“There’s other justice in this world besides the law!"
Back when there were only three television networks (four, if you counted PBS), the made-for-TV movie was a bit more of an event than it is in these days of formulaic SyFy and Lifetime "originals." Several nights a week, the networks offered slick, well-made telefilms in a wide variety of genres, from comedy and drama to mystery and horror.
Perhaps not surprisingly, the most memorable of these TV movies - at least to those of us who were kids during the 70s and 80s - seem to be the scary ones - THE NIGHT STALKER, GARGOYLES, DON'T BE AFRAID OF THE DARK, TRILOGY OF TERROR... and DARK NIGHT OF THE SCARECROW, a disturbing tale of rural horror that originally aired on the "CBS Saturday Night Movie" on October 24th, 1981... a week before Halloween.
Bubba Ritter (Larry Drake, DR. GIGGLES, DARKMAN) is a mentally-challenged 35-year old man with the mind of child. His best friend is a pretty little girl, Marylee (Tonya Crowe, KNOT'S LANDING), a relationship that doesn't sit well with the bigoted local mailman, Otis Hazelrigg (veteran character actor Charles Durning). When Marylee is mauled by a vicious dog, Bubba saves her life - but an erroneous rumor spreads rapidly through the small town that he has killed the girl. This is what Otis has been waiting for. Rounding up a few of his redneck friends (Lane Smith, Robert F. Lyons and Claude Earl Jones), his vigilante posse hunts down the terrified man, and, finding him hiding in a field dressed as a scarecrow, riddle him with bullets. A sham trial acquits the killers, but before long someone - or something - starts offing the vigilantes in bizarre ways. Is it Bubba's mother (Jocelyn Brando)? The young D.A.? Little Marylee? Or is Bubba striking back from beyond the grave?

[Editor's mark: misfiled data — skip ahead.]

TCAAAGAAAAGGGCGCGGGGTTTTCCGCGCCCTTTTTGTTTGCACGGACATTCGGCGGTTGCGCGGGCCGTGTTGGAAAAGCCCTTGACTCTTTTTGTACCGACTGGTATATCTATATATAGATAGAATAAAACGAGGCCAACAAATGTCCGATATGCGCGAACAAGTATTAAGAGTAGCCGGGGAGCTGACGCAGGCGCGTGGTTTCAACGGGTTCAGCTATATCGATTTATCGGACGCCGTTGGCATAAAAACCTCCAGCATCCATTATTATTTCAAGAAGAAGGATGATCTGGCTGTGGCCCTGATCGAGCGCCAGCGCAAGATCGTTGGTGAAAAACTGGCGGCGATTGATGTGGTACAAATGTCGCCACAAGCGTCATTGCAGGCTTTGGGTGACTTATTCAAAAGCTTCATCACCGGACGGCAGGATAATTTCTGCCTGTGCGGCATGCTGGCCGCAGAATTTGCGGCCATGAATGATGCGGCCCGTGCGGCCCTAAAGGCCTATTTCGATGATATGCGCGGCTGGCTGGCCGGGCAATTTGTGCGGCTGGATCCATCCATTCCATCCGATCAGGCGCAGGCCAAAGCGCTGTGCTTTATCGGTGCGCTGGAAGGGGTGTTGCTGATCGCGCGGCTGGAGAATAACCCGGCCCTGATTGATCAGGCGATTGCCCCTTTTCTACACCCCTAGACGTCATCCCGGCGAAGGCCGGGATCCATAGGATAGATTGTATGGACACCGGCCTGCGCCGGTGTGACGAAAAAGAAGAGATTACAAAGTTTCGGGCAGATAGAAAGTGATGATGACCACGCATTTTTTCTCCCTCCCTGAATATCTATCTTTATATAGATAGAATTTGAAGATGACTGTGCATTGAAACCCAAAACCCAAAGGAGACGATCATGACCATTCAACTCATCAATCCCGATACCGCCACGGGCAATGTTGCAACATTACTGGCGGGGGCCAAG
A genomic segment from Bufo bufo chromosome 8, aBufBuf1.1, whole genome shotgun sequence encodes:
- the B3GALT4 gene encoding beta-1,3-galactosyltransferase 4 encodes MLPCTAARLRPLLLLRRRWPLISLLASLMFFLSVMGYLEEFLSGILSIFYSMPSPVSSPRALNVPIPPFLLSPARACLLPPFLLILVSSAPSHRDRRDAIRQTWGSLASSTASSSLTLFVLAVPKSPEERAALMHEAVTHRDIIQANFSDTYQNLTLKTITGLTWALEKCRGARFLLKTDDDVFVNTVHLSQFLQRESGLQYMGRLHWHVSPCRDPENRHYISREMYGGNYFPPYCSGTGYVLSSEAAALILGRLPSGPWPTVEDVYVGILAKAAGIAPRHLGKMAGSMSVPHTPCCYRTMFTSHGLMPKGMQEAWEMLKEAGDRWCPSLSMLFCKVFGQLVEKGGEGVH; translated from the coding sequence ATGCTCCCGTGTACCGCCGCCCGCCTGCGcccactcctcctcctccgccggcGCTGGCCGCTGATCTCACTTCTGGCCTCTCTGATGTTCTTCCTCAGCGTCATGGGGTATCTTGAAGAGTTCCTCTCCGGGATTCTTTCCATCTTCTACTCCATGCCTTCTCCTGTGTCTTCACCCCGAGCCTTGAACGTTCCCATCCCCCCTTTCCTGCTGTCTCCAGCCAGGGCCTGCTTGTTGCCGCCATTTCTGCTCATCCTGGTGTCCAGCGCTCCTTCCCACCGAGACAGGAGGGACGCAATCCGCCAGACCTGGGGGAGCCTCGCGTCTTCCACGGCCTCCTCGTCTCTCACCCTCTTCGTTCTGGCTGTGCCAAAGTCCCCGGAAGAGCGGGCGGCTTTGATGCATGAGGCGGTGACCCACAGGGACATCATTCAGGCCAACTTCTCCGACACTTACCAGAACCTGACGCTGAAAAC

DARK NIGHT OF THE SCARECROW is a fantastic old-fashioned fright film that - in part because of it's made-for-television format - doesn't lean on the crutch of spurting gore and graphic violence, instead building suspense and a creeping sense of dread on the back of a solid, well-written script and several extraordinary performances. There isn't a single weak link in the cast; Durning's officious and twisted postman is all-too believable, Brando (Marlon Brando's sister, in fact) brings considerable emotional depth to the role of Bubba's distraught mom, and Tonya Crowe is astounding as the young Marylee. Larry Drake has limited screen time, but his performance as Bubba is genuinely affecting, and led to a similar, ongoing role on L.A. LAW a few years later.
Frank De Felita's direction is straightforward but relatively stylish - especially for a television film of this vintage. The pacing is good, he gets great performances out his cast, and the ending of the movie delivers completely on the promise of the previous 80+ minutes. It really is a remarkable movie.
VCI brings DARK NIGHT OF THE SCARECROW to DVD just in time for Halloween, with a beautifully remastered and restored transfer of the 29-year-old production, presented in its original 1.33:1 full-frame TV aspect ratio. Audio is offered in both the original 2.0 mono and in a vibrant 5.1 Surround remix. For extras, there's an informative and enjoyable audio commentary by director De Felita and writer J.D. Fiegelson, and, surprisingly, the original "CBS Saturday Night Movie" opening promo. Talk about a blast from the past!
DARK NIGHT OF THE SCARECROW is a top-notch Halloween treat that holds up extremely well even after nearly thirty years. It's not a gore-fest - most of the direct violence occurs tastefully just out of frame - but it is genuinely creepy and has a great payoff.
BUY: Dark Night Of The Scarecrow